Bring Your Inner Toddler to Work: The Five Whys

There is something that most toddlers do that is a good business practice. They ask “Why?”. At a certain stage they ask why to just about everything.

“Johnny put a coat on.” says Mom.

“Why?” ask Johnny.

“Because it is cold outside.” Mom replies.

“Why is it cold outside?” queries little Johnny.

And so it goes for the parents of a toddler. This is probably preferable to the stage where they say “NO!” to everything. Yet I can see where this gets tiring. Unless Mom is a meteorologist she is going to run out of answers about what causes the weather. All little Johnny wants is to get to the root cause of the need for a coat. He may view the coat as a good thing or he may view the coat as an inconvenience, but he really wants to understand the reasoning behind the need to wear that coat.

It seems that no matter how patient our parents were with us during our ‘Why’ phase we often lose that sense of curiosity. That sense of curiosity can really help guide us. What I am referring to here is a tool referred to as ‘The Five Whys’. Consider using ‘The Five Whys’ for root cause analysis and also to help really understand the reason behind your project. Let’s take a quick look at both uses.

Root cause analysis. You and the team know there is a problem, yet the problem could stem from multiple issues. This is a perfect time to start with what you know and work backward to the root cause.

We delivered product to our customer on the due date and we did not go over budget, yet they will not hire us again. WHY won’t they hire us again?
The product we delivered did not meet their expectations. WHY didn’t the product meet their expectations?
The customer states that functionality is missing. WHY does the customer state functionality is missing?
The customer has a requirements list that does not match the list we used. WHY does the customer have a requirements list that differs from ours?
Our initial project manager left the company and there was no clean transition to the new project manager. The new project manager thought he had the right documentation. WHY did a change in project manager lead us to use the wrong version of a document?

I am going to stop here because I know you can see how to use this tool. You can also see that sometimes it will take more than five whys and sometimes it will take fewer than five whys. It is important to keep going until you find the true reasons behind the problem you are analyzing. Of course you may find more than one actionable reason. In the example above you are probably tempted to find out why we do not have good configuration management or version control on our documents AND you may also want to know why the new project manager did not do some type of comparison or audit or review with the client to make sure that everything was in order AND you might wonder why this issue did not surface until the product was delivered.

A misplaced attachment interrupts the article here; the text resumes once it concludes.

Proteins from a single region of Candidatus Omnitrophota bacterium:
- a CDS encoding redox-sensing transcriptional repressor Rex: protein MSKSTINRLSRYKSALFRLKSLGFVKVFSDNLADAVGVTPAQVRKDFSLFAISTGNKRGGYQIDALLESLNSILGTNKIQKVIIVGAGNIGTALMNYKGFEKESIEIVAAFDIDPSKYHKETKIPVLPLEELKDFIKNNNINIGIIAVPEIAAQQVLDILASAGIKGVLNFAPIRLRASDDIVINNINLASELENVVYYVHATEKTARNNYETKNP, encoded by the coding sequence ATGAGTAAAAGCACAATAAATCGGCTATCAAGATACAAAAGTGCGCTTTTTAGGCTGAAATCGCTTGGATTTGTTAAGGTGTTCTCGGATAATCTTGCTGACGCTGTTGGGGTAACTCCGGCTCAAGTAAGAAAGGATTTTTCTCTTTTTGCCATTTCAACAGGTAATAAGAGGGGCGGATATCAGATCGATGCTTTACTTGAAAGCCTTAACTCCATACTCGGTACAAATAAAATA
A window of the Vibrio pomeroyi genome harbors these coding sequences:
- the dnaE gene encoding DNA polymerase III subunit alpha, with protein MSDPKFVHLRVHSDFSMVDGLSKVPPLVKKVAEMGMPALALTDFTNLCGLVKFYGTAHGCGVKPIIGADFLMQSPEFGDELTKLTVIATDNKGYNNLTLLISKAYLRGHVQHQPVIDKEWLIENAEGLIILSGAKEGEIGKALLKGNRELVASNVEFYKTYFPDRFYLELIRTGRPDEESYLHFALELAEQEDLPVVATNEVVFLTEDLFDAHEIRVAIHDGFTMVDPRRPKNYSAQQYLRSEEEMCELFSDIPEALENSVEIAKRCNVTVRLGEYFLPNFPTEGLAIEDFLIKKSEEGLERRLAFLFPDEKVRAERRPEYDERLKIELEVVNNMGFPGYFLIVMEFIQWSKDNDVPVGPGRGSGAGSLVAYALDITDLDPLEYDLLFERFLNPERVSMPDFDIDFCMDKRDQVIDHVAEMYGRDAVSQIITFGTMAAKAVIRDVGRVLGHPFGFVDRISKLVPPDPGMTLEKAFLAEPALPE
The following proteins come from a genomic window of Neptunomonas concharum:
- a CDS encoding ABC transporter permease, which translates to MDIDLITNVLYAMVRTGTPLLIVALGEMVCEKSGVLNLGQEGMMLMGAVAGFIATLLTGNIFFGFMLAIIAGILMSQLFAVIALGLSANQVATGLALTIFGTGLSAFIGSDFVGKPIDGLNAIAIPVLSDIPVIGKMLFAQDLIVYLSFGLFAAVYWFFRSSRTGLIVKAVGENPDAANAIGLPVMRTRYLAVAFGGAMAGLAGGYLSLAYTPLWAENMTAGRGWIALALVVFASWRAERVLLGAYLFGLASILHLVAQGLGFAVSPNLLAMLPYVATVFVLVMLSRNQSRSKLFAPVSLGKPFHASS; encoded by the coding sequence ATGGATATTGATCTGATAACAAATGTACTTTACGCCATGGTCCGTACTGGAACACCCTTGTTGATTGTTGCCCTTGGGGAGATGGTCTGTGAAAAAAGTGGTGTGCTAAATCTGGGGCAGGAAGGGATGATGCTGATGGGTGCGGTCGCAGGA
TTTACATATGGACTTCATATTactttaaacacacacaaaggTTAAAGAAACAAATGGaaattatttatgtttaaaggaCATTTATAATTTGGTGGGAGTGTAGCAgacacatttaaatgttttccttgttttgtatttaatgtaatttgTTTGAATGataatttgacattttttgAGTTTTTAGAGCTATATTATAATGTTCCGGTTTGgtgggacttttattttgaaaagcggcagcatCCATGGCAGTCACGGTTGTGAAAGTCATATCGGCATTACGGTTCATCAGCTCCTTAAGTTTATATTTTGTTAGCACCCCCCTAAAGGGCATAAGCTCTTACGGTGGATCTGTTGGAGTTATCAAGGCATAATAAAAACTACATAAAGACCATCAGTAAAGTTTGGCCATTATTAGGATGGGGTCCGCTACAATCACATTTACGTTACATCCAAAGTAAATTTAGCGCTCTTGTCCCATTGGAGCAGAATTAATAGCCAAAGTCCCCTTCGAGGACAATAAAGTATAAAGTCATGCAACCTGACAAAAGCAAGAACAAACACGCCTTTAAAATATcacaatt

As mentioned above another use for ‘The Five Whys’ is to help understand the purpose for your project. If you really know why you are leading your team to meet a specific goal, you can set a vision and point to that vision to help keep everybody walking the same path. As with root cause analysis (and this really is another type of root cause analysis); you start with the end and you use your why questions to work backward.

We have committed to expediting this project for our new business partner.
WHY are we expediting this project for our new business partner?
Our business partner came to us with an emergency and if we cannot expedite delivery for them they are going to lose one of their critical contracts.
WHY did they have an emergency which required us to expedite?
Our competitor was providing this service to them and did not meet the deadline.

Now I am going to stop here. You see where this might lead. This might be an opportunity for your company to acquire business that had been going to one of your competitors, which brings more revenue and more work to your organization.

You probably already have team members who look at you and say, “And why are we doing this work for this customer right now?” That is a good thing; they can help you get started. Don’t discourage the why questions. You personally do not have to answer every why. This is a team effort. You can make the why questions fun and part of your team culture. Invite your team to act like kids and question why, why, why, why, WHY?